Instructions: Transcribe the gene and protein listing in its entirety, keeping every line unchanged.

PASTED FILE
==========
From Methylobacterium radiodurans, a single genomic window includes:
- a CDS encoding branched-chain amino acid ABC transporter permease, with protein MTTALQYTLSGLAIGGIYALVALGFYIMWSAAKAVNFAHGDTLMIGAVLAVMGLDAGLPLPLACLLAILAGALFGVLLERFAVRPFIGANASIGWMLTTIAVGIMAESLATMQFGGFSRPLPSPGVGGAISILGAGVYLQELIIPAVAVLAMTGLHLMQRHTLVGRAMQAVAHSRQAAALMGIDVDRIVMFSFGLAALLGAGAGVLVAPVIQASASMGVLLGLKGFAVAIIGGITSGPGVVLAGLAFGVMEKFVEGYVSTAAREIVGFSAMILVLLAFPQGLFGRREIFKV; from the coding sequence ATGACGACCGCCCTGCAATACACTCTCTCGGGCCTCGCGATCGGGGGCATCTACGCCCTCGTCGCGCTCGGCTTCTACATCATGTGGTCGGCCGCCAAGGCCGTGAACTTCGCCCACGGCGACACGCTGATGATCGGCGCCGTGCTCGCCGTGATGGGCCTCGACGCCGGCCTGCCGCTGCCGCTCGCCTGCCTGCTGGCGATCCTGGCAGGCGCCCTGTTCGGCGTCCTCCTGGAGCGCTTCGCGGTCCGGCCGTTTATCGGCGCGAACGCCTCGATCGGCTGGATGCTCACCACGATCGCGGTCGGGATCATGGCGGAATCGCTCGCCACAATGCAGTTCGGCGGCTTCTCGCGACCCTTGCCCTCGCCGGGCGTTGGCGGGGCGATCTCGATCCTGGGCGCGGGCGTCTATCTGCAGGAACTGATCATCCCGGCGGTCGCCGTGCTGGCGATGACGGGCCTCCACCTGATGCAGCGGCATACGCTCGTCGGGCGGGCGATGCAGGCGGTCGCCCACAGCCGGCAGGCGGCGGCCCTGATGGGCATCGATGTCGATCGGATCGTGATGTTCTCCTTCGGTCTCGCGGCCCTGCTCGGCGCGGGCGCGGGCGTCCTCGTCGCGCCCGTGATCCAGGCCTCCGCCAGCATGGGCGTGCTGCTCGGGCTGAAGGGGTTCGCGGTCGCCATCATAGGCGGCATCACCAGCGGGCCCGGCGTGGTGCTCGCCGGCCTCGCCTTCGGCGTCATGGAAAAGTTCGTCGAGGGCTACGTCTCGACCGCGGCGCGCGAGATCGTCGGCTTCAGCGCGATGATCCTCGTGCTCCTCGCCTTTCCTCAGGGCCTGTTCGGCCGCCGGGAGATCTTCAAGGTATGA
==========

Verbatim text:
From Methylobacterium radiodurans, a single genomic window includes:
- a CDS encoding branched-chain amino acid ABC transporter permease, with protein MTTALQYTLSGLAIGGIYALVALGFYIMWSAAKAVNFAHGDTLMIGAVLAVMGLDAGLPLPLACLLAILAGALFGVLLERFAVRPFIGANASIGWMLTTIAVGIMAESLATMQFGGFSRPLPSPGVGGAISILGAGVYLQELIIPAVAVLAMTGLHLMQRHTLVGRAMQAVAHSRQAAALMGIDVDRIVMFSFGLAALLGAGAGVLVAPVIQASASMGVLLGLKGFAVAIIGGITSGPGVVLAGLAFGVMEKFVEGYVSTAAREIVGFSAMILVLLAFPQGLFGRREIFKV; from the coding sequence ATGACGACCGCCCTGCAATACACTCTCTCGGGCCTCGCGATCGGGGGCATCTACGCCCTCGTCGCGCTCGGCTTCTACATCATGTGGTCGGCCGCCAAGGCCGTGAACTTCGCCCACGGCGACACGCTGATGATCGGCGCCGTGCTCGCCGTGATGGGCCTCGACGCCGGCCTGCCGCTGCCGCTCGCCTGCCTGCTGGCGATCCTGGCAGGCGCCCTGTTCGGCGTCCTCCTGGAGCGCTTCGCGGTCCGGCCGTTTATCGGCGCGAACGCCTCGATCGGCTGGATGCTCACCACGATCGCGGTCGGGATCATGGCGGAATCGCTCGCCACAATGCAGTTCGGCGGCTTCTCGCGACCCTTGCCCTCGCCGGGCGTTGGCGGGGCGATCTCGATCCTGGGCGCGGGCGTCTATCTGCAGGAACTGATCATCCCGGCGGTCGCCGTGCTGGCGATGACGGGCCTCCACCTGATGCAGCGGCATACGCTCGTCGGGCGGGCGATGCAGGCGGTCGCCCACAGCCGGCAGGCGGCGGCCCTGATGGGCATCGATGTCGATCGGATCGTGATGTTCTCCTTCGGTCTCGCGGCCCTGCTCGGCGCGGGCGCGGGCGTCCTCGTCGCGCCCGTGATCCAGGCCTCCGCCAGCATGGGCGTGCTGCTCGGGCTGAAGGGGTTCGCGGTCGCCATCATAGGCGGCATCACCAGCGGGCCCGGCGTGGTGCTCGCCGGCCTCGCCTTCGGCGTCATGGAAAAGTTCGTCGAGGGCTACGTCTCGACCGCGGCGCGCGAGATCGTCGGCTTCAGCGCGATGATCCTCGTGCTCCTCGCCTTTCCTCAGGGCCTGTTCGGCCGCCGGGAGATCTTCAAGGTATGA